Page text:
In a story in the April issue of The Atlantic that was posted online earlier today, journalist Gabrielle Glaser harshly criticizes Alcoholics Anonymous. AA and similar 12-step programs, she argues, simply don’t offer the benefits they claim to for those struggling with addiction, and they have become entrenched in both our culture and legal system — judges frequently refer defendants to 12-step programs as an alternative to jail time — as a result of faddishness and cultural appeal rather than sound science.
As with any story about a complicated social-science issue, there are aspects of Glaser’s argument with which one could easily quibble. For one thing, she repeatedly conflates and switches between discussing AA, a program that, whatever one thinks about it, is clearly defined and has been studied, in one form or another, for decades, and the broader world of for-profit addiction-recovery programs, which is indeed an underregulated Wild West of snake-oil salesman offering treatments that haven’t been sufficiently tested in clinical settings. Her argument also leans too heavily on the work of Lance Dodes, a former Harvard Medical School psychiatrist. He has estimated, as Glaser puts it, that “AA’s actual success rate [is] somewhere between 5 and 8 percent,” but this is a very controversial figure among addiction researchers. (I should admit here that I recently passed along this number much too credulously.)
But on Glaser’s central claim that there’s no rigorous scientific evidence that AA and other 12-step programs work, there’s no quibbling: It’s wrong.
She makes her strongest version of the argument in two places near the beginning of the piece. First, she writes that “Unlike Alcoholics Anonymous, [other methods for treating alcohol dependence] are based on modern science and have been proved, in randomized, controlled studies, to work.” In other words, “modern science” hasn’t shown AA to work. A little while later, she writes:
Alcoholics Anonymous is famously difficult to study. By necessity, it keeps no records of who attends meetings; members come and go and are, of course, anonymous. No conclusive data exist on how well it works. In 2006, the Cochrane Collaboration, a health-care research group, reviewed studies going back to the 1960s and found that “no experimental studies unequivocally demonstrated the effectiveness of AA or [12-step] approaches for reducing alcohol dependence or problems.”
Here and throughout the piece, Glaser is simply ignoring a decade’s worth of science.
“No, that’s not true,” said Dr. John Kelly, a clinical psychologist and addiction specialist at Massachusetts General Hospital and Harvard Medical School, when I ran Glaser’s argument by him. “There’s quite a bit of evidence now, actually, that’s shown that AA works.” Kelly has a front-row view of the current generation of research: Alongside Dr. Marica Ferri, the original report’s lead author, and Dr. Keith Humphreys of Stanford, he’s currently at work updating the Cochrane Collaboration guidelines (he said they expect to publish their results in August).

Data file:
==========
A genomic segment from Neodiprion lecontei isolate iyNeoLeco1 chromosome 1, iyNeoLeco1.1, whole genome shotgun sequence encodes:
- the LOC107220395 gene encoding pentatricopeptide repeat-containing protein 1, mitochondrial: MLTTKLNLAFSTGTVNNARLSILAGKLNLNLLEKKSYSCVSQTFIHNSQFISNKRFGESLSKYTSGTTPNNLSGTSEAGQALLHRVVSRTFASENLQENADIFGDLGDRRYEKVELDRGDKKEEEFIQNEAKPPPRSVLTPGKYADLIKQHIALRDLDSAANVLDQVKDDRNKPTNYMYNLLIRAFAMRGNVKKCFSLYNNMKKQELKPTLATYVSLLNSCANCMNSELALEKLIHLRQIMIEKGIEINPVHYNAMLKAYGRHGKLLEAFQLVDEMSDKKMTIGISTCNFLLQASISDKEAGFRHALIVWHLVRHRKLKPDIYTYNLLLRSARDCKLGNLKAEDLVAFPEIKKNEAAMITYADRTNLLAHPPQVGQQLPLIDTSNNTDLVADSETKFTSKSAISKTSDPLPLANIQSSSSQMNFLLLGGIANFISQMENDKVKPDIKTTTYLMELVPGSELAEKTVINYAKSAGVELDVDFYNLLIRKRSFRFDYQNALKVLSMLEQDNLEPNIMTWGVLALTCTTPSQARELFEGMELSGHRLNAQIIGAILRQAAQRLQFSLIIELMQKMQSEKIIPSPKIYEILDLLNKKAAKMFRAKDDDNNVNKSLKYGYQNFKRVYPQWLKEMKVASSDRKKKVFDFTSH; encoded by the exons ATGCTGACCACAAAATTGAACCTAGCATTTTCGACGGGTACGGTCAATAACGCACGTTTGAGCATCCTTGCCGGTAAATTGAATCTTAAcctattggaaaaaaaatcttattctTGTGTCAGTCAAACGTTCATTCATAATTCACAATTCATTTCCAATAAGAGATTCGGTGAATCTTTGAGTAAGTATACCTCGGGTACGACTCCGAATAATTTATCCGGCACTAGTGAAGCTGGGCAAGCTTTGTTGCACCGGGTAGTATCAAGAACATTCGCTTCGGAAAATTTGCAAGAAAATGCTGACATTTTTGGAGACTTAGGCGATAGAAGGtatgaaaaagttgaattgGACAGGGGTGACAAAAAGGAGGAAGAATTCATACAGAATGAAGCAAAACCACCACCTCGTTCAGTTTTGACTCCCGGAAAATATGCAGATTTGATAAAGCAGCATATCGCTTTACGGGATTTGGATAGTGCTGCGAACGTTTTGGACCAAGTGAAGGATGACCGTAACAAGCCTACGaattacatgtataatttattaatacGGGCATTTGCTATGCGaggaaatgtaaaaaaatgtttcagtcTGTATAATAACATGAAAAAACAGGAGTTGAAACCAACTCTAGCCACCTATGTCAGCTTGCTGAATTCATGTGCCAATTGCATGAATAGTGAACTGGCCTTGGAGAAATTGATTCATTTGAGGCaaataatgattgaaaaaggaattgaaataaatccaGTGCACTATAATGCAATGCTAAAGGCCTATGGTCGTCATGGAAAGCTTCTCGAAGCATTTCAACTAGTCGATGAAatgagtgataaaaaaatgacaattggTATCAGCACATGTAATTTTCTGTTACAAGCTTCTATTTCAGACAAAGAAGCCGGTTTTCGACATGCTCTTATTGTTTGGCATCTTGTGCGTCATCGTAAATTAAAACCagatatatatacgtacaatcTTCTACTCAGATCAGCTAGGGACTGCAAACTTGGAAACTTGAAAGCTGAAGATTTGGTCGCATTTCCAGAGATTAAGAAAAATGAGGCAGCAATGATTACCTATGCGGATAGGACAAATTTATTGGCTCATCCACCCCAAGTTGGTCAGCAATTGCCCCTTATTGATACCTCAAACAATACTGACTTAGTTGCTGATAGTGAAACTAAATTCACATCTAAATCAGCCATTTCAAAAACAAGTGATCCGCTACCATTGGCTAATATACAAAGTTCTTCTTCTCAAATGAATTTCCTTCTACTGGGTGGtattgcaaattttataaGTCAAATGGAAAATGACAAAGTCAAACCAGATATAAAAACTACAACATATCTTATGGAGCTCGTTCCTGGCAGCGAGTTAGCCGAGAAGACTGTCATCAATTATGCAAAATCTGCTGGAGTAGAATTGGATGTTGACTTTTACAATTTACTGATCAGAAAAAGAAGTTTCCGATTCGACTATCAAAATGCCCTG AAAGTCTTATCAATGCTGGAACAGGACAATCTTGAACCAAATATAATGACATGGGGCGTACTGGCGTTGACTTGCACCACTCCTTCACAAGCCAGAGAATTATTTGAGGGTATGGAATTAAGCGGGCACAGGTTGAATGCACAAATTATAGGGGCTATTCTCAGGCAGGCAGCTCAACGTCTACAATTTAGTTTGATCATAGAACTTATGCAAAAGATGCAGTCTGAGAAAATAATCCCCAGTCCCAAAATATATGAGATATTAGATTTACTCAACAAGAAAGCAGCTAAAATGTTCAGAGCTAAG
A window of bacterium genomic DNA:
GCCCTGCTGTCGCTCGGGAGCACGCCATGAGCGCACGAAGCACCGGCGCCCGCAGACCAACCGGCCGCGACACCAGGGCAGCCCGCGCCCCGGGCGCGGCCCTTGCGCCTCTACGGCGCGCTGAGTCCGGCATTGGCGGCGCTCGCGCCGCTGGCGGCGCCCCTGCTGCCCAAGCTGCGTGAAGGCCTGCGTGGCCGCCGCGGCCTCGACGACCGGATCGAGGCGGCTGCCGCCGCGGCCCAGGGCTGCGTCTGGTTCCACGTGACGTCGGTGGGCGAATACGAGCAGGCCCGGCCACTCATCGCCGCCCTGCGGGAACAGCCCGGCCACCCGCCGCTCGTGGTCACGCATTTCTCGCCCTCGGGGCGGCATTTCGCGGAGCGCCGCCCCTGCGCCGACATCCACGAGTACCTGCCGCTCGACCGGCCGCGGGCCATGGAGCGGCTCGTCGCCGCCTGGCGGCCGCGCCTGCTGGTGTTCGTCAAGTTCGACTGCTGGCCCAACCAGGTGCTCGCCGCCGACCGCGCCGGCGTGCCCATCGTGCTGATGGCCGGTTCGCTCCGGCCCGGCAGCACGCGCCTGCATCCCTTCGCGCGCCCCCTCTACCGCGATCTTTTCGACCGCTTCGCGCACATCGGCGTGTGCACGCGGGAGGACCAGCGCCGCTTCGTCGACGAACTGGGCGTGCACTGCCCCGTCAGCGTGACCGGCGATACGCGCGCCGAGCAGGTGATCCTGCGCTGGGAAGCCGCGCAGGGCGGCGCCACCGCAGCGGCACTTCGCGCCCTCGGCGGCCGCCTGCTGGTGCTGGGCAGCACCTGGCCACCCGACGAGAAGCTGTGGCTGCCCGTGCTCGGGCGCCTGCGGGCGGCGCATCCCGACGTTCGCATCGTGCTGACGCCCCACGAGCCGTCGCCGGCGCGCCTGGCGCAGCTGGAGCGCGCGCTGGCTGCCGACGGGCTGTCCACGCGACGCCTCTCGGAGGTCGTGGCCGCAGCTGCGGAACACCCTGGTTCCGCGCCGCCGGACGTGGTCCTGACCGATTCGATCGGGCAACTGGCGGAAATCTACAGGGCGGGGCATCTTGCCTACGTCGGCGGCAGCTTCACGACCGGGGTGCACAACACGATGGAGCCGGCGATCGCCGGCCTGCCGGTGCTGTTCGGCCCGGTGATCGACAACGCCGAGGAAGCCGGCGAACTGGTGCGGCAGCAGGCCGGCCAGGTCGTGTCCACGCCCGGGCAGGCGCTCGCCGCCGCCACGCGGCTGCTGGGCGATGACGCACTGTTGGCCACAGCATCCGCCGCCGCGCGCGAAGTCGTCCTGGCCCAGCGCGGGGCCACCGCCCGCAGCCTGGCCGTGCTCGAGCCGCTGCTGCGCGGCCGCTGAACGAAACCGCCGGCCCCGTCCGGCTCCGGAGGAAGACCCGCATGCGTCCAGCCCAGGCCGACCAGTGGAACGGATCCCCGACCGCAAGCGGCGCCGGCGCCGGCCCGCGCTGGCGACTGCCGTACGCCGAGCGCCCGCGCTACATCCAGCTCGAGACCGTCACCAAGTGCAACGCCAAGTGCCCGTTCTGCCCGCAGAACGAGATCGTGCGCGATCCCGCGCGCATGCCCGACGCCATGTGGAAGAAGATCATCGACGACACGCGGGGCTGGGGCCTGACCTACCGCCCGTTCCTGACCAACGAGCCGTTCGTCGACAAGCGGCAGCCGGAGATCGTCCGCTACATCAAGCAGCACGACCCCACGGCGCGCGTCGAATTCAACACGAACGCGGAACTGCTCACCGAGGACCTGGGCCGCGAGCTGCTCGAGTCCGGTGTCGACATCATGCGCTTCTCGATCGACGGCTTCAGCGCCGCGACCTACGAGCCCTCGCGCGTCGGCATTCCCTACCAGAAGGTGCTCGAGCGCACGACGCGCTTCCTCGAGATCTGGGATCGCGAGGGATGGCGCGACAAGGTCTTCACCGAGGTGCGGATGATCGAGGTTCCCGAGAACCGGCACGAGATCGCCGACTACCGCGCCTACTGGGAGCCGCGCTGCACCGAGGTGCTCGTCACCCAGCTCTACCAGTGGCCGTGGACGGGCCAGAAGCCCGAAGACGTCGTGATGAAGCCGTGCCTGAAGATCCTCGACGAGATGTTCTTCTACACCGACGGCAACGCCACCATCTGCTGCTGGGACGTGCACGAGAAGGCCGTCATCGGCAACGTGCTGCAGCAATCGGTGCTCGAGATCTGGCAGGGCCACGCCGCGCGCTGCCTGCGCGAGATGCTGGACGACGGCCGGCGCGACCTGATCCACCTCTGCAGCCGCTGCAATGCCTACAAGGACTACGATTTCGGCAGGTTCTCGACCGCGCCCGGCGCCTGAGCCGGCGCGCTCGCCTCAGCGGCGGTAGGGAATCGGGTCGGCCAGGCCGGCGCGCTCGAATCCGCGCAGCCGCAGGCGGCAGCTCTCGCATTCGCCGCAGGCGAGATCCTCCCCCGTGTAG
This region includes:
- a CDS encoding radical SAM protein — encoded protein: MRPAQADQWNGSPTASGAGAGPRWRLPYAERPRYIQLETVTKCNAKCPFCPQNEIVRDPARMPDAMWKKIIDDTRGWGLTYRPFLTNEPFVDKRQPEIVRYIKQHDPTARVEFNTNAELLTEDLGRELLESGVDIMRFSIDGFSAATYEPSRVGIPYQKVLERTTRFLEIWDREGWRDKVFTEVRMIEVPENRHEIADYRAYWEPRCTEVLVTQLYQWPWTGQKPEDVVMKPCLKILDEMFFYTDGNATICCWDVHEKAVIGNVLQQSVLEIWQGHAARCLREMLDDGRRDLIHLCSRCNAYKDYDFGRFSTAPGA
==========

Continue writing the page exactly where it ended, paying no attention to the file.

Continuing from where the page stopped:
Kelly said that in recent years, researchers have begun ramping up rigorous research on what are known as “12-step facilitation” (TSF) programs, which are “clinical interventions designed to link people with AA.” Dr. Lee Ann Kaskutas, a senior scientist at the Alcohol Research Group who has conducted TSF studies, explained that while these programs take on different forms, they’re generally oriented toward preparing participants for the (potentially weird-seeming, especially at first) culture and philosophy of 12-step programs like AA. By randomly assigning a group of study participants to either TSF programs or standard treatment, researchers can overcome some of the self-selection issues inherent to studying AA “in the wild” (that is, it could be that people who choose to go to AA are simply more motivated to kick their addiction).
The data from these sorts of studies, argued Kelly, Kaskutas, and other researchers with whom I spoke, suggest that it outperforms many alternatives. “They show about a 10 to 20 percent advantage over more standard treatment like cognitive behavioral therapy in terms of days abstinent, and typically also what we find is that when people are engaged in a 12-step-oriented treatment and go to AA, they have about 30 percent to 50 percent higher rates of continuous abstinence,” said Kelly.
The original Cochrane paper that Glaser cites came out before the latest round of studies did, so that research wasn’t factored into the conclusion that there’s a lack of evidence for AA’s efficacy. In a followup email, Kelly said he expects the next round of recommendations to be significantly different: